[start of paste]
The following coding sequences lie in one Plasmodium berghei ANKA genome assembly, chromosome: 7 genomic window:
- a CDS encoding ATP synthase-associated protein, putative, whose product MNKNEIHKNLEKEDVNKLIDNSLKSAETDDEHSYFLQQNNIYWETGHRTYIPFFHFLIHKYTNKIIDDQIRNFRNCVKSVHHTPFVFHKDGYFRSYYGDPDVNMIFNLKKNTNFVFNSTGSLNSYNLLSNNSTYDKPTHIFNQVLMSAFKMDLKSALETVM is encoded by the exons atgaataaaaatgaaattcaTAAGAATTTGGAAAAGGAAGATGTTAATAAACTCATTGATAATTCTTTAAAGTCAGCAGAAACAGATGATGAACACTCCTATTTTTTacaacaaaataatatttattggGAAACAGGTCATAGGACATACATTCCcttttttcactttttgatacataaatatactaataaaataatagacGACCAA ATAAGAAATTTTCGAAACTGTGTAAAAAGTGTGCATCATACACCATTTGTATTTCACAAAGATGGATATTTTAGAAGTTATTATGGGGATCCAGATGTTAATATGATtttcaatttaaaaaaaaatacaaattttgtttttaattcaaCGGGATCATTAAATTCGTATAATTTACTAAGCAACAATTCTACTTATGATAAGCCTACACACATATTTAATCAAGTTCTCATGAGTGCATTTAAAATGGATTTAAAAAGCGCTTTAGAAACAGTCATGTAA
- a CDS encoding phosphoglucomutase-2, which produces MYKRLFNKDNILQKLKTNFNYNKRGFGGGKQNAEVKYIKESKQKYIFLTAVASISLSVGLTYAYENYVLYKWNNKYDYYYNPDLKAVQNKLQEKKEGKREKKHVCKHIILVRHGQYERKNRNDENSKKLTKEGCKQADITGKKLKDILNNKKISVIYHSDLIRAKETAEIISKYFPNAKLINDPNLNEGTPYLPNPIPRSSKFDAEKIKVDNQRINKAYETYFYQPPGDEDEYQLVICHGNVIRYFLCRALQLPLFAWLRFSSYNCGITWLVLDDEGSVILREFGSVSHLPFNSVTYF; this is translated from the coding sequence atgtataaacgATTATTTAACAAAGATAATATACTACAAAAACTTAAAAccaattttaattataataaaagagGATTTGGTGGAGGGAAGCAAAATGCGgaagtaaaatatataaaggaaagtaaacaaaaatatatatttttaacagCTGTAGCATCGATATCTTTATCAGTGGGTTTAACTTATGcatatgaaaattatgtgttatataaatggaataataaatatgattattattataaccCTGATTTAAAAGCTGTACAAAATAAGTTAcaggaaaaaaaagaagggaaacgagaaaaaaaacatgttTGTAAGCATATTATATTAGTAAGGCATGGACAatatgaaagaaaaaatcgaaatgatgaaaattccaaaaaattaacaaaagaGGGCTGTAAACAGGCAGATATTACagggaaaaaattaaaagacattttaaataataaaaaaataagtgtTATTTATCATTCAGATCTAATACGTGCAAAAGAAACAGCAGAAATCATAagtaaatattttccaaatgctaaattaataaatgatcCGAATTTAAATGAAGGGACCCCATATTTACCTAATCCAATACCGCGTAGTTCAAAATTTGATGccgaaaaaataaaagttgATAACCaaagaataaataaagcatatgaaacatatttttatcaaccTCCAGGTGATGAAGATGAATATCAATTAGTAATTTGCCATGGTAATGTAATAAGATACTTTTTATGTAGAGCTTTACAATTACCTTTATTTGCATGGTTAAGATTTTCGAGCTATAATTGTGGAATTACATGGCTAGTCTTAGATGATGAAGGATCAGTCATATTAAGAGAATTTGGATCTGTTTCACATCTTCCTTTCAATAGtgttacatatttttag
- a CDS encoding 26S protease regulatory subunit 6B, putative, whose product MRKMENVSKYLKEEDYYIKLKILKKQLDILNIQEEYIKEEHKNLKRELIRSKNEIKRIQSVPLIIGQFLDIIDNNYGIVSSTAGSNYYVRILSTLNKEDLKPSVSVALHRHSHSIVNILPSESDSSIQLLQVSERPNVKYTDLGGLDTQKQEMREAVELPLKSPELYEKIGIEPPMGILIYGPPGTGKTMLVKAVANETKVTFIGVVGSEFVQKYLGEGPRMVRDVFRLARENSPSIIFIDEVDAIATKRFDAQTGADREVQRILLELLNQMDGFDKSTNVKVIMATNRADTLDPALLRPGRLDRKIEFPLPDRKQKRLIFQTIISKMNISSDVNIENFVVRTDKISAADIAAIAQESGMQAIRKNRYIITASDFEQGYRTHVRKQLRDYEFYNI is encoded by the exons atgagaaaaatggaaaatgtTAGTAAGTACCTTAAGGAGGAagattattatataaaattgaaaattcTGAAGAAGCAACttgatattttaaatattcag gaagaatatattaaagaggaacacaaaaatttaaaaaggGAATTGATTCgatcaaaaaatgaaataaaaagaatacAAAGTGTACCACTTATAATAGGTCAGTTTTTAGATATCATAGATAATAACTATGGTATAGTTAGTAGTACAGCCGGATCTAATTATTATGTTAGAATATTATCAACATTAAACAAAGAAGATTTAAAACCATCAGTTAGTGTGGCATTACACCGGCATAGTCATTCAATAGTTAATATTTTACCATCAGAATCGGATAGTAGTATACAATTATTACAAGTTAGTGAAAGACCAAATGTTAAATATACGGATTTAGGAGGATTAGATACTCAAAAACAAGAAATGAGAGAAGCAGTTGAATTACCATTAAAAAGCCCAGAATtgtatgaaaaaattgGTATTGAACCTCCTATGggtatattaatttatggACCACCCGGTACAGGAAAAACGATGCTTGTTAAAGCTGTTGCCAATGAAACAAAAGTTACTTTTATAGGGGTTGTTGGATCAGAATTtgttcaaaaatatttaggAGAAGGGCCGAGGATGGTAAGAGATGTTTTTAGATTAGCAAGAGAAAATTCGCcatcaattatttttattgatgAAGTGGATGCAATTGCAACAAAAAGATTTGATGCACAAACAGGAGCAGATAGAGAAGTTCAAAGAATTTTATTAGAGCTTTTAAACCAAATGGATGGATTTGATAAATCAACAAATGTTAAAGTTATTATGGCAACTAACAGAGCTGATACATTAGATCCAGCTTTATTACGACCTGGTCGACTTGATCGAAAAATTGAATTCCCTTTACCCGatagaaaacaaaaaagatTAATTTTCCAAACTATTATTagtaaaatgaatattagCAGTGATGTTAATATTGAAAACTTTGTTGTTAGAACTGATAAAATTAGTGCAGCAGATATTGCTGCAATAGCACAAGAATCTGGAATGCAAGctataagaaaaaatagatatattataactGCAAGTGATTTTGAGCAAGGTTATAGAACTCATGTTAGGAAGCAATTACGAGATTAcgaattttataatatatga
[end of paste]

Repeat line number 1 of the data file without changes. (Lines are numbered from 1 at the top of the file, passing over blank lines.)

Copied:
The following coding sequences lie in one Plasmodium berghei ANKA genome assembly, chromosome: 7 genomic window: